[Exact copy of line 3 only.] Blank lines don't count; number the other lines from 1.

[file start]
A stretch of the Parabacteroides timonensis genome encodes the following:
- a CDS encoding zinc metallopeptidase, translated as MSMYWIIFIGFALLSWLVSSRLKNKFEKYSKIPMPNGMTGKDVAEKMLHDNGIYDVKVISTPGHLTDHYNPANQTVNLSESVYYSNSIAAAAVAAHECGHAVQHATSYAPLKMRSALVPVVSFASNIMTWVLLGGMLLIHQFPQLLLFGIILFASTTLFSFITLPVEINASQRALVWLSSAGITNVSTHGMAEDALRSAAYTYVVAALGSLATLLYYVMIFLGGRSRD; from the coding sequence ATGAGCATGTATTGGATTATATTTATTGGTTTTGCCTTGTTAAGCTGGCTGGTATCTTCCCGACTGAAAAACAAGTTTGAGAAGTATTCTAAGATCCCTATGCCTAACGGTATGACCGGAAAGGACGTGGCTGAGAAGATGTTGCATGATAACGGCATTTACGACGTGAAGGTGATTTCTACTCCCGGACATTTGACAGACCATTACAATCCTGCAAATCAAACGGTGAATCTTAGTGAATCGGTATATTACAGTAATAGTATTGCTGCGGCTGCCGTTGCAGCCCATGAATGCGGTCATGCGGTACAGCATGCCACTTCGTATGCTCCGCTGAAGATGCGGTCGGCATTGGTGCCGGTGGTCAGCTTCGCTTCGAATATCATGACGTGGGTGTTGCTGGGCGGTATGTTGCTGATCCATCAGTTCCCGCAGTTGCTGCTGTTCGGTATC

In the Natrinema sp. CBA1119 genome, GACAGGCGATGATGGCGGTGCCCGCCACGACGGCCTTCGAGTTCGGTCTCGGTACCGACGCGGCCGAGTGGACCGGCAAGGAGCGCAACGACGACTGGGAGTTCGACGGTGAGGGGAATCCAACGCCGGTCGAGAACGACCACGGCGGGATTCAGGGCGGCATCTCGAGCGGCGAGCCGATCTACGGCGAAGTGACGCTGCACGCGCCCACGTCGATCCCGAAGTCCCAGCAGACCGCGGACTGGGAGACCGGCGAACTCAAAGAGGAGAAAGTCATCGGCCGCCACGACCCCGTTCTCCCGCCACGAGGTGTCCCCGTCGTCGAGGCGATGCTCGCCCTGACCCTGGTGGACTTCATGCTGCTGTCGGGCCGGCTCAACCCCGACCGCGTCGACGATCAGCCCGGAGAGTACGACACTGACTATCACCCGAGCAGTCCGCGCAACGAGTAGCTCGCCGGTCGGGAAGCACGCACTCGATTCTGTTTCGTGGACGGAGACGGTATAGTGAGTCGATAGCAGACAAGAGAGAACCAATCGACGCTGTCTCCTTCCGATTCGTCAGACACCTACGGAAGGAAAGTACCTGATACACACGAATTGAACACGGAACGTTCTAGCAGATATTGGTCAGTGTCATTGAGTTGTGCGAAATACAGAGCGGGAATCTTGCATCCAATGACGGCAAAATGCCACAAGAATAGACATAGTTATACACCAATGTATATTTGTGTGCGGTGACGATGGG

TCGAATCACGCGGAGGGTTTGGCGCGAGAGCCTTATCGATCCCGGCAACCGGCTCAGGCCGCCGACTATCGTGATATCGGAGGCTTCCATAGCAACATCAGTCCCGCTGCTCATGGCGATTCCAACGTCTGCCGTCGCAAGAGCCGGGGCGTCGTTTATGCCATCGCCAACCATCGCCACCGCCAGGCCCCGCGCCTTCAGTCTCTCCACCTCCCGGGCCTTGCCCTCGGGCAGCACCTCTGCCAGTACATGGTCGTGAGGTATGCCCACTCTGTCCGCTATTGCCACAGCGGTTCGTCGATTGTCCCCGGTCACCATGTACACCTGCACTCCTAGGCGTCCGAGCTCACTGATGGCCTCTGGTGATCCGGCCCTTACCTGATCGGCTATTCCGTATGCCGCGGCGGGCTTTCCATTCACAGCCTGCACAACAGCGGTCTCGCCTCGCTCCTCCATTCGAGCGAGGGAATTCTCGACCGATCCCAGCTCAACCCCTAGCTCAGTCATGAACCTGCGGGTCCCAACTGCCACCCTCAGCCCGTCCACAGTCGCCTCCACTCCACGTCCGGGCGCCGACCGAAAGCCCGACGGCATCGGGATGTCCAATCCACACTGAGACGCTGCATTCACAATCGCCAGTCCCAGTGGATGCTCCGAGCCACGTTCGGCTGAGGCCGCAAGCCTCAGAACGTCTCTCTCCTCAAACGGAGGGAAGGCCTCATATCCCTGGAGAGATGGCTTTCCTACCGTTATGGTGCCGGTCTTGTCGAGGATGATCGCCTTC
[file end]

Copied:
In the Natrinema sp. CBA1119 genome, GACAGGCGATGATGGCGGTGCCCGCCACGACGGCCTTCGAGTTCGGTCTCGGTACCGACGCGGCCGAGTGGACCGGCAAGGAGCGCAACGACGACTGGGAGTTCGACGGTGAGGGGAATCCAACGCCGGTCGAGAACGACCACGGCGGGATTCAGGGCGGCATCTCGAGCGGCGAGCCGATCTACGGCGAAGTGACGCTGCACGCGCCCACGTCGATCCCGAAGTCCCAGCAGACCGCGGACTGGGAGACCGGCGAACTCAAAGAGGAGAAAGTCATCGGCCGCCACGACCCCGTTCTCCCGCCACGAGGTGTCCCCGTCGTCGAGGCGATGCTCGCCCTGACCCTGGTGGACTTCATGCTGCTGTCGGGCCGGCTCAACCCCGACCGCGTCGACGATCAGCCCGGAGAGTACGACACTGACTATCACCCGAGCAGTCCGCGCAACGAGTAGCTCGCCGGTCGGGAAGCACGCACTCGATTCTGTTTCGTGGACGGAGACGGTATAGTGAGTCGATAGCAGACAAGAGAGAACCAATCGACGCTGTCTCCTTCCGATTCGTCAGACACCTACGGAAGGAAAGTACCTGATACACACGAATTGAACACGGAACGTTCTAGCAGATATTGGTCAGTGTCATTGAGTTGTGCGAAATACAGAGCGGGAATCTTGCATCCAATGACGGCAAAATGCCACAAGAATAGACATAGTTATACACCAATGTATATTTGTGTGCGGTGACGATGGG